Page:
The US Army has reaffirmed Meggitt Training Systems as the supplier of its next-generation virtual small arms trainer system.
In June, Meggitt secured a $99m contract to supply engagement skills trainer II (EST II) to the army, but a formal announcement has been delayed until now, pending the outcome of the bid protest.
The US General Accounting Office (GAO) has now rejected the protest of another bidder, whose identity remains undisclosed.
Awarded by the US Army Program Executive Office for Simulation and Training (PEO STRI), the indefinite-delivery / indefinite-quantity contract covers the delivery of more than 1,000 new and upgraded systems, as well as simulated weapons for army facilities worldwide.
Meggitt Training Systems president Ronald Vadas said: "This award confirmation enables us to move forward, providing the US Army with a truly modern, state-of-the-art training solution.
"EST II arms our soldiers with advanced tools, allowing instructors to deliver efficient training for military challenges today and well into the future."
The company is supplying its FATS M100 advanced reality training simulator, which represents a significant step forward in technology and capability compared with the army's incumbent EST 2000 system.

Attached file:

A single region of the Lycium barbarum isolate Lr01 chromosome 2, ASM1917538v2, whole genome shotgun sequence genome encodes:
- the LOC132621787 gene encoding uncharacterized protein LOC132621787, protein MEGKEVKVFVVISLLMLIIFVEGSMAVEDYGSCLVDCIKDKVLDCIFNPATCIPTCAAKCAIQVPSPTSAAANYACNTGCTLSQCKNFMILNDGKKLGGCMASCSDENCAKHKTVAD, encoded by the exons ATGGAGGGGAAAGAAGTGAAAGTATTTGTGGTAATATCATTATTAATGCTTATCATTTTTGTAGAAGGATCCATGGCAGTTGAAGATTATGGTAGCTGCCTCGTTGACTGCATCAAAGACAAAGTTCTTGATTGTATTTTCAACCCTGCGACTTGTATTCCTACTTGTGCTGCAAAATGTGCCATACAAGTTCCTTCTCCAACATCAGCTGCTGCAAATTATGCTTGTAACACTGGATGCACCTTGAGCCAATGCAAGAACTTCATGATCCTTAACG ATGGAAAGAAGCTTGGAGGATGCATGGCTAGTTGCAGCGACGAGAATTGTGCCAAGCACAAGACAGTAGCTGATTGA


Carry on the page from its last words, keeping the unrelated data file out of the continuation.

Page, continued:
Equipped with a user-friendly graphical interface, it supports multiple, simultaneous simulation and training modes, using a flexible architecture that allows customisation of the company's courseware and systems, including CGI marksmanship and high-definition video training.
The trainer also enables the easy integration of hardware and software products such as a 3-D marksmanship training environment featuring Meggitt's BlueFire weapon simulators, leading to enhanced, realistic visuals and a perspectively correct target presentation to improve the shooting and training experience.
In addition, the modules cover an intelligent coaching application on a wireless tablet to help trainers to change scenarios within a single training session.
Deliveries under the contract are expected to start from December 2015 and run through the next five years.
Image: US soldiers use the engagement skills trainer 2000 for weapons familiarisation on Fort Carson, Colorado, US. Photo: courtesy of Sgt Joseph Ten Eyck.